(Yicai Global) Feb. 19 -- China may fully lift birth restrictions in the three northeastern provinces of Heilongjiang, Jilin and Liaoning in a pilot scheme aimed at boosting the country’s declining birthrate.
The National Health Commission will first appoint a panel of experts to assess the scheme’s potential impact on matters such as local economic growth, resources, the environment, and public services, it said yesterday. The panel will also suggest any policy support deemed necessary.
The three provinces are among a handful of regions in China that are seeing their population numbers fall. A dwindling birthrate and a constant outflow of youngsters in search of better jobs and pay meant that Heilongjiang lost 218,000 residents in 2019, Jilin 133,300 and Liaoning 76,000.
Birth control is relatively loose in the northeast but there still is not much drive to have babies, the commission said. The economic burden of raising children as well as the lasting damaging effect it can have on women’s careers are all factors discouraging couples from having kids.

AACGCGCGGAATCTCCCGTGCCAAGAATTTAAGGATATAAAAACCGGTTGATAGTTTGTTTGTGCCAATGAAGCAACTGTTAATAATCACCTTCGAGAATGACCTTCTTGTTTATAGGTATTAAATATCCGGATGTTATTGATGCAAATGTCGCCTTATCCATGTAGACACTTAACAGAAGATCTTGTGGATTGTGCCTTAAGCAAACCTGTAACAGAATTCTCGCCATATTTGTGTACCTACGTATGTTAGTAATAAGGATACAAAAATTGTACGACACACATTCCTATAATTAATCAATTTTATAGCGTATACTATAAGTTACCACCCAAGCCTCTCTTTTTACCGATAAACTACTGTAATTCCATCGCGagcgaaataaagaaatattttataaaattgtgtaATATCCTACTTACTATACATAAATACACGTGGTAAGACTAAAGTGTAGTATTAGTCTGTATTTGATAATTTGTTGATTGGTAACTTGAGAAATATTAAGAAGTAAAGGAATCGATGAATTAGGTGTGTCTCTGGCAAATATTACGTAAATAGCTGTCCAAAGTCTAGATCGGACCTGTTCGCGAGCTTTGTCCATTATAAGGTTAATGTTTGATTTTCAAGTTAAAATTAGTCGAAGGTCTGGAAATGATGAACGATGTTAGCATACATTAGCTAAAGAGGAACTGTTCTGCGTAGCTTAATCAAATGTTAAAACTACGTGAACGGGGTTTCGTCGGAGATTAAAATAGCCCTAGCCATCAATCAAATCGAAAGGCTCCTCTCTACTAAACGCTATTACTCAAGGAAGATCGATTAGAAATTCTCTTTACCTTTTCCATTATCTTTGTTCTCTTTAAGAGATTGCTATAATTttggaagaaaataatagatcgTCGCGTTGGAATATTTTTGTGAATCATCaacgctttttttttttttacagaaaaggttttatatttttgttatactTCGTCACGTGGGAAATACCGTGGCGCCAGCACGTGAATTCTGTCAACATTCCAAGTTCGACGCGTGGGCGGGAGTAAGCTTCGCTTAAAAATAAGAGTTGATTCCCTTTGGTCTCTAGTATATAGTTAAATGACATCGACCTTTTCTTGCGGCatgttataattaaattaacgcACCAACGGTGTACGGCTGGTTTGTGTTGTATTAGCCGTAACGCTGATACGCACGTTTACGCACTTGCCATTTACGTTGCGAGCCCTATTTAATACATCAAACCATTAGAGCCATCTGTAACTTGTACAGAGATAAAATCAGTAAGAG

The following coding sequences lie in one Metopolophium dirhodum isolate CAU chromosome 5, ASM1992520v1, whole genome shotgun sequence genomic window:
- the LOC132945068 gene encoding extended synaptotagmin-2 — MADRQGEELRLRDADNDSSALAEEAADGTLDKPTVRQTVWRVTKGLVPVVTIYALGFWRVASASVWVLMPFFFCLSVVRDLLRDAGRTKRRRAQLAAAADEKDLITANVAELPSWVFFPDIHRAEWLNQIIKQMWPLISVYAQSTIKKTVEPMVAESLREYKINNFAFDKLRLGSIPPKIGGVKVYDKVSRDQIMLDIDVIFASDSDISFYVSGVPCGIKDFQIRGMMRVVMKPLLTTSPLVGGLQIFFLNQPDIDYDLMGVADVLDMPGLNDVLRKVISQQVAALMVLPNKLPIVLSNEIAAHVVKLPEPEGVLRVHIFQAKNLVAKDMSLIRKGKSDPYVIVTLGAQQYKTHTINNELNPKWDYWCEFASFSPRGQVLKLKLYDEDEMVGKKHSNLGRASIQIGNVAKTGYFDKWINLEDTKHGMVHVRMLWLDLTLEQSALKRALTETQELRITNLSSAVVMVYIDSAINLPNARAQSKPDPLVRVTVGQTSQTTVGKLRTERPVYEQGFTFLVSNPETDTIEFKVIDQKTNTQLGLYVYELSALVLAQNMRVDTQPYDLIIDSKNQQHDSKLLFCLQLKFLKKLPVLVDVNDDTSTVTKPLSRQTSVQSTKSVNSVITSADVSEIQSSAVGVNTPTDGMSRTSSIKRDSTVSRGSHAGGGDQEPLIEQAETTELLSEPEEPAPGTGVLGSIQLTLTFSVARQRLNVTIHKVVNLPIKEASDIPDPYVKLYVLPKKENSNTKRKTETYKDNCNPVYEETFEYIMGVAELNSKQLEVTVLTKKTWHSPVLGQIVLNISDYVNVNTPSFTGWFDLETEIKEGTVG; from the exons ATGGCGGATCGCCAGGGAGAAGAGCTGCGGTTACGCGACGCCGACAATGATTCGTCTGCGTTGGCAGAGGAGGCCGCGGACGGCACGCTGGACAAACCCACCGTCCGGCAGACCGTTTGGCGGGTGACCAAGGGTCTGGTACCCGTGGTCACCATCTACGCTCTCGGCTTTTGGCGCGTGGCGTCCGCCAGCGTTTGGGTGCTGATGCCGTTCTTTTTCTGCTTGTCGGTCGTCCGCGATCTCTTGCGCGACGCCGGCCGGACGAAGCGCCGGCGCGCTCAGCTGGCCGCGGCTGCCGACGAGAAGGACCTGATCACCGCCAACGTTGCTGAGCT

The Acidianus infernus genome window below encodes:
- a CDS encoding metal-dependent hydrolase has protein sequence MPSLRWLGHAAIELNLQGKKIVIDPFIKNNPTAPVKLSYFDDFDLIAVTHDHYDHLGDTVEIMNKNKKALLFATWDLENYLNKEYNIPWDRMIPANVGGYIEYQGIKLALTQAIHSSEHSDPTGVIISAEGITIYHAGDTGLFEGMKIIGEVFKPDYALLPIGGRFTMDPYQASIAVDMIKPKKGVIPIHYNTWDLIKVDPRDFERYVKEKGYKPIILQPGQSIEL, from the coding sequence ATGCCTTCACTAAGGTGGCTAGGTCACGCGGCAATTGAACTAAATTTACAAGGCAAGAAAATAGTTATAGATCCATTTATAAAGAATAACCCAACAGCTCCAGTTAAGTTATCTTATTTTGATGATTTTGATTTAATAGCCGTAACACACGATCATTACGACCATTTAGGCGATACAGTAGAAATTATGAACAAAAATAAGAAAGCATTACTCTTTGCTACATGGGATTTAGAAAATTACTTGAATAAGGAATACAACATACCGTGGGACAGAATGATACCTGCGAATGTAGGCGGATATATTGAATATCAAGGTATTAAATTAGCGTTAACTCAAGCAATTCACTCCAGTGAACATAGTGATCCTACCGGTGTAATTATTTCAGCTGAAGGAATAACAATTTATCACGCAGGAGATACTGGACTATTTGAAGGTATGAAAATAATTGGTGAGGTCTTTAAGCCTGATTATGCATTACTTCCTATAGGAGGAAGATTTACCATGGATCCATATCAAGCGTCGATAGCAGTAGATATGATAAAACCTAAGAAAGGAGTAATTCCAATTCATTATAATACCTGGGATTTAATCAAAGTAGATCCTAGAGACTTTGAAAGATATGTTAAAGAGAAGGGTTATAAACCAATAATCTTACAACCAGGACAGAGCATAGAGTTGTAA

The number of newborns registered in China’s ‘hukou’ household registration system last year fell 15 percent to nearly 10.04 million from 11.79 million in 2019, according to data published by the Ministry of Public Security on Feb. 8.
The National Health Commission said the key to increasing the fertility rate is to improve public services and solve the concerns families have about raising children. Along with the National Development and Reform Commission, the NHC is supporting cities and businesses by increasing the supply of affordable child-care services through central government investment, it added.
The NHC will continue to guide local governments to build a system that encourages couples to have children and promotes long-term and balanced population growth, it said.
Editor: Kim Taylor